Sometimes what seems to be your problem may not actually be what the root issue is that is needed to be resolved. In light of this possibility, another reader by name of Quentin who lives in the UK responded to Jim’s cry for help by saying the following: “I read Jim’s problem with interest but ultimately confusion. What is the actual business-side problem? Server-side, it cannot but be trivial to add an extra two 4TB drives in RAID 1 to cover the next decade’s storage requirements. Is there a disaster recovery/business continuity issue here? Is it that these large attachments overload the links to the remote offices causing users to complain of slowness and thus reducing their productivity? Or something else? I suggest Jim needs to have a rethink and see the problem from a business angle and then explain the technical issues behind that.” Quentin has a good point here though it does sidestep the issue under consideration. The moral is to always ask yourself “OK, what’s the REAL problem here" when you face some dilemma in your IT operations.
Either switch technologies or keep policing those policies
The solution to many if not most IT problems when it comes to email attachments is to fix the user, not the technology. That’s because technology is usually easy to configure or swap out, but those dang users can be really difficult to try to patch or upgrade! Bruce, the director of IT for an aerospace support services company, highlighted this point to Jim as follows: “We were an Exchange shop but switched a couple of years ago and now use an open source mail server (Cyrus/Postfix). We use Mozilla Thunderbird as our desktop client, and when a user attempts to attach photos, an add-on pops up a dialog box and offers to reduce the size of the pictures. For other large files, a different add-on pops up a dialog that offers the user a link to the file and then uploads the file to the user’s private ownCloud directory. The user can send the link to the recipient instead of the file itself. I would think that an Exchange/SharePoint installation can do the same thing. As far as management supporting email policies, I feel your pain. We sent out an email and told our users, look, if you send something over 10 megs, it’s not going. If you want these huge files to deliver, this is what you have to do. After a period of time taking calls about bounced emails (bounced by our server back to our user), they seem to have finally accepted the constraints.” Migrating away from Exchange to an open source mail/collaboration solution is not something many businesses will want to do just to solve the problem of large attachments, but constantly reminding users of company policies until they “get it” is certainly good IT and sound management advice for any kind of problem.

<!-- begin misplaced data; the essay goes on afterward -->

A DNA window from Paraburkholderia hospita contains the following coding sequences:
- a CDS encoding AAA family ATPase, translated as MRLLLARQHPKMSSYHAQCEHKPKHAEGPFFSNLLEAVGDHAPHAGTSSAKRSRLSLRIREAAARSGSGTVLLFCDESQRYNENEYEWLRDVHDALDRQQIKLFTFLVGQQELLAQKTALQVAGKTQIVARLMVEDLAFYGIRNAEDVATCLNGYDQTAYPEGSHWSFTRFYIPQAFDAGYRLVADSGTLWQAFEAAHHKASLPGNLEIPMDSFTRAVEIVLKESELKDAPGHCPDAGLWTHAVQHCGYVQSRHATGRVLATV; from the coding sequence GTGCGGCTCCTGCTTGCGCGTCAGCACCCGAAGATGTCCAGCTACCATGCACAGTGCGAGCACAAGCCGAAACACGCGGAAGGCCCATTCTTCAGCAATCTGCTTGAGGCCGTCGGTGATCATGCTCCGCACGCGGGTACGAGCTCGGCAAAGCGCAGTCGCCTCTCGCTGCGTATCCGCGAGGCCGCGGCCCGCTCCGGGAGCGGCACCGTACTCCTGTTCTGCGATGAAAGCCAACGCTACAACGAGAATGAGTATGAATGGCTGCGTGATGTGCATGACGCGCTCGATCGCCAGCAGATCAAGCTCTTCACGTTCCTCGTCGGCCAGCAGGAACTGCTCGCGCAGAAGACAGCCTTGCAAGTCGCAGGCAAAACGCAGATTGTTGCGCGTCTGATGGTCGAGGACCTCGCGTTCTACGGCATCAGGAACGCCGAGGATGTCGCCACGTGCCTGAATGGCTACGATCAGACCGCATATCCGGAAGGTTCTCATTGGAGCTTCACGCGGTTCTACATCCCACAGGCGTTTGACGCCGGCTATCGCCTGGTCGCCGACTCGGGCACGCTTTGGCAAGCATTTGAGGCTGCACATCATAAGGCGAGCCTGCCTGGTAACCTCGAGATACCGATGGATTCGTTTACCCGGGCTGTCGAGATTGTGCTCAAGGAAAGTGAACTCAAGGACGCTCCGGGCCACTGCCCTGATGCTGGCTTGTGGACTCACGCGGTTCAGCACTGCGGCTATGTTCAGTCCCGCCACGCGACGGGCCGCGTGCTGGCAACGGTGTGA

Forget the email attachments — just send them a link to that home movie
I like that last approach, but it doesn’t really solve Jim’s problem. If you have another suggestion for how businesses can deal with the problem of huge email attachments then feel free to use the comments feature and share some details. Remember, we’re all in this together as IT pros, so the more we share our expertise and wisdom with one other the more we all can benefit.
Featured image: Shutterstock